We Need Fresh Ideas for a New Era of American History

Both conservative republican and liberal democratic tenets of 20th Century America have gradually taken on the characteristics of dogma in that the underlying assumptions of their respective conventional wisdoms are rarely challenged or evaluated for their efficacy.

This is particularly concerning as we move into a new century where the problems we face as a nation, society, and world community are of an unprecedented breadth and scope. The unfortunate reality is that many of the challenges we face as members of an increasingly diverse people in an ever-more-complex new century are the consequence of the choices and policies of both republican and democratic leadership in the 20th Century. Those policies, choices, and ideologies will no longer take us where we need to go.

Most troubling is the emergence of the “tea party movement” that is striving to take us back to a time in America history that is perceived as better; a time when values seemed clearer. The problem, of course, is that the only people for whom that idyllic past was better were non- poor, white Americans. It was a time when white Americans represented the overwhelming majority and when they lived in a world in which they occupied a special place in society. This past is not recalled with the same reverence by black Americans and other minorities or by poor, white Americans.

Interestingly, this cherished past was a time in which blue-collar America, thanks to strong unions, enjoyed a level of economic success at least approaching that of “white collar” middle class Americans. The present day irony is that tea party and other conservative politicians and policy makers are doing their best to emasculate present-day unions as if they somehow pose a threat to the middle class. Why we would ever think that a strong working class able to earn levels of income to provide for their families, contribute to a vibrant economy, and pay their fair share of taxes is a bad thing is difficult to fathom.

The actions and policies of conservative politicians and policy makers seem to be driven by an equal resentment of the interests of African-Americans; other minorities; new immigrants, illegal or not; Muslim-Americans; gay and lesbians; and any other population of human beings who are perceived as different.

The unalterable fact is that African-Americans, Hispanic-Americans, and other groups as defined by race, color, creed, faith, or sexual preferences represent one of the two fastest growing segments of our population and will soon replace white Americans as the majority. The needs of these growing segments of the American population, simply stated, cannot be ignored or otherwise abused without placing our entire society at risk.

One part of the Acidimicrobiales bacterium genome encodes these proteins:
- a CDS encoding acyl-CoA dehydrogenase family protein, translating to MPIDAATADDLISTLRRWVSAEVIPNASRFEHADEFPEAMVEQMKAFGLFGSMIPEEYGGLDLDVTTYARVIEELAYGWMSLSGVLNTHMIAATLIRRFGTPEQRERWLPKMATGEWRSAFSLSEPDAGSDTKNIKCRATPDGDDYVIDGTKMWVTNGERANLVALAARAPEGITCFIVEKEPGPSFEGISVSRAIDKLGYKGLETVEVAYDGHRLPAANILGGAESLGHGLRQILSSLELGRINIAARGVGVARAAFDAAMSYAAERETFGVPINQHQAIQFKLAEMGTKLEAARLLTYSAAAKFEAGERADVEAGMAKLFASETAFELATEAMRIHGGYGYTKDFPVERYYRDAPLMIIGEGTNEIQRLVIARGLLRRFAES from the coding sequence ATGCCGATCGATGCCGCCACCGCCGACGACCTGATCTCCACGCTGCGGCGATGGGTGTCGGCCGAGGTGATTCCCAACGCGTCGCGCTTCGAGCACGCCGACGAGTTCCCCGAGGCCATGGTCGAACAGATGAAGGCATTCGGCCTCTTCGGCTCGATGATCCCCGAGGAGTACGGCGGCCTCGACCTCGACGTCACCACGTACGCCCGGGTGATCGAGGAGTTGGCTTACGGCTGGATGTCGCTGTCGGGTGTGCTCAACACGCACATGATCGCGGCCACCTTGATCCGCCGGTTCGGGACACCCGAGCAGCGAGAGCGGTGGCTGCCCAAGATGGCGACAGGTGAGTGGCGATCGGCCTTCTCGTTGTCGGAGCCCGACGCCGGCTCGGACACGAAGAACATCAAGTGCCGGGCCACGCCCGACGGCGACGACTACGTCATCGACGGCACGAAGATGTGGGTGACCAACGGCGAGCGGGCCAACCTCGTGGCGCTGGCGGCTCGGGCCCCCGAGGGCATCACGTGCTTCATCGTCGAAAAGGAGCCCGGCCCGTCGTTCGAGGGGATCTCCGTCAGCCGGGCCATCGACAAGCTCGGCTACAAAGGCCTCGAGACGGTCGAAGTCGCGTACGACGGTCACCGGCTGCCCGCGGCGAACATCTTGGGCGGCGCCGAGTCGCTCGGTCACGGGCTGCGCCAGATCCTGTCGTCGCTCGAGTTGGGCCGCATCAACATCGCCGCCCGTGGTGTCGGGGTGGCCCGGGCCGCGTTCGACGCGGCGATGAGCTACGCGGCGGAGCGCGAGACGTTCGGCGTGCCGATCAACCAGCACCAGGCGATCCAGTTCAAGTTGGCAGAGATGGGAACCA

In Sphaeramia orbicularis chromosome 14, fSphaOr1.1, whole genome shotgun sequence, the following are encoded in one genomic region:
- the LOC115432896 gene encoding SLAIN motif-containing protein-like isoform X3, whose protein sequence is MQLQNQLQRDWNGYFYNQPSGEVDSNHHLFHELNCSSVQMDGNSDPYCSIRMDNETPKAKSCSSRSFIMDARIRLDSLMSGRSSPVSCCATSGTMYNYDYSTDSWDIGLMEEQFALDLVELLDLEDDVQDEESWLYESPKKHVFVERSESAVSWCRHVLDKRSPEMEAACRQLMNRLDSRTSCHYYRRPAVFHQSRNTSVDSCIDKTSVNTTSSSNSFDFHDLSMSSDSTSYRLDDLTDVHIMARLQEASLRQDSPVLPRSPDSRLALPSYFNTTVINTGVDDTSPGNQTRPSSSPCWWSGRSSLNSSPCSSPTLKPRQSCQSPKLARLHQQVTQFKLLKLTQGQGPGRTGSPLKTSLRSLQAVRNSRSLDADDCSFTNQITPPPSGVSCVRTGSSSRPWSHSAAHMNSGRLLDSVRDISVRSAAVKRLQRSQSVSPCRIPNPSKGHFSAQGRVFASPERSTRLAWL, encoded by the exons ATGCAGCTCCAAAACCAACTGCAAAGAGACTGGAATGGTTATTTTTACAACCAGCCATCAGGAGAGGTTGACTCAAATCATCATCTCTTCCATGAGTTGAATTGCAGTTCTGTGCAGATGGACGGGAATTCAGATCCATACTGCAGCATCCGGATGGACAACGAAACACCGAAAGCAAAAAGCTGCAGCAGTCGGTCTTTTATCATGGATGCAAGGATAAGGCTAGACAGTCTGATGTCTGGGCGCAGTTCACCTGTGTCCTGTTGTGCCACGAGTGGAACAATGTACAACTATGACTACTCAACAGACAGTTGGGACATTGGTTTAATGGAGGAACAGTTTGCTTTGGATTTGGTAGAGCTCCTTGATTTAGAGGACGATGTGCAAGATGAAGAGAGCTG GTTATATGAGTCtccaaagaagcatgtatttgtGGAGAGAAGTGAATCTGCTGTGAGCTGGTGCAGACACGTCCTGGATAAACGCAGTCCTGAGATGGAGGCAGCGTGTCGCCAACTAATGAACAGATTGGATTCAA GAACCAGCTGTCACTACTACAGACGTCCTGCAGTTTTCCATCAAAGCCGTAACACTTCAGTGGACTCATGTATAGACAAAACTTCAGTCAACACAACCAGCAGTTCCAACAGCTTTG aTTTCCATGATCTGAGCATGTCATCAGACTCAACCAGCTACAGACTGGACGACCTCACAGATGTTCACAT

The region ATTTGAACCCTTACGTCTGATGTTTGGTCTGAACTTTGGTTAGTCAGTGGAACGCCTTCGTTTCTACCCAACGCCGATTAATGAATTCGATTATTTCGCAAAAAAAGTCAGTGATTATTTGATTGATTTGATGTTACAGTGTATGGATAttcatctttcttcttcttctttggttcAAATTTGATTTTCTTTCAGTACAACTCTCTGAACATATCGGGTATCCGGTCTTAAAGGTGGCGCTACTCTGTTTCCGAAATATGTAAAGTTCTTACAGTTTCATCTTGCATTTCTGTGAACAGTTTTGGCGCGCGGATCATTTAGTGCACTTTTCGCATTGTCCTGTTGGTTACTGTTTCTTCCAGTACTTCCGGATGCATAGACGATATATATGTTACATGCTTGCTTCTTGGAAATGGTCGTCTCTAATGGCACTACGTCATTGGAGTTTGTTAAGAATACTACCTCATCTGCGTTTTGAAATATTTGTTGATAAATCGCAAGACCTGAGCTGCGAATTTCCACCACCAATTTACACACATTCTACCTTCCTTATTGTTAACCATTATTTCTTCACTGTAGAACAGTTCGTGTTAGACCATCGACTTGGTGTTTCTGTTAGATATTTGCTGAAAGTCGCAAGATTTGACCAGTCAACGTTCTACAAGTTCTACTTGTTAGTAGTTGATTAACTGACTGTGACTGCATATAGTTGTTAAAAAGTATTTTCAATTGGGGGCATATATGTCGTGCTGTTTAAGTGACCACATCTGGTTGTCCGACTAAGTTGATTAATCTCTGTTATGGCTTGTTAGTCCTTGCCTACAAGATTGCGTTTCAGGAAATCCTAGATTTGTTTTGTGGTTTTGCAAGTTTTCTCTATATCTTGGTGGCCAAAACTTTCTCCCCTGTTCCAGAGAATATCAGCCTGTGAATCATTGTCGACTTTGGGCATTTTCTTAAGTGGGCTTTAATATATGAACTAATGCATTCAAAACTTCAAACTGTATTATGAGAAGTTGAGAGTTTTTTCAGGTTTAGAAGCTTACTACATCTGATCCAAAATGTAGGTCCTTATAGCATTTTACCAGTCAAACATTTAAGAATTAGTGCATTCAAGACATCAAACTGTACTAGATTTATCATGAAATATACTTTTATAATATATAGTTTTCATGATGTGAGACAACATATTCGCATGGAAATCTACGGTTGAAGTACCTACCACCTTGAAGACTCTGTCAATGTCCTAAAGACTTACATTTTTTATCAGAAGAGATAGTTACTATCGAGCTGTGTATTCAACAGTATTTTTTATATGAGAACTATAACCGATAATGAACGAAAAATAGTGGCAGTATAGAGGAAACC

What conservative Americans do not seem to comprehend is that the more the interests of these “other” Americans are left unattended, the more likely they will be to rise up and begin exercising their right to vote. Given that these groups, in the aggregate, will represent a statistical majority, such an eventuality will bring the conservative agenda to an abrupt but judicious end. We can only hope that the traditional liberal agenda will also be laid to rest.

We have not even addressed the issues involving the other fastest growing population of Americans made up of baby-boomers who are joining the ranks of the retired; a group whose political clout will also mushroom.

The best hope for preserving our liberty and providing a safe and affluent future for our children and grandchildren is through leadership that embraces our diversity and engages all Americans in the quest for new and innovative solutions to the challenges of the 21st Century. At present, we are not even seeking new and innovative solutions, much to our great disadvantage.

In my novel, Light and Transient Causes, I show what could happen if we relax our vigilance and abdicate our responsibilities as citizens of a participatory democracy.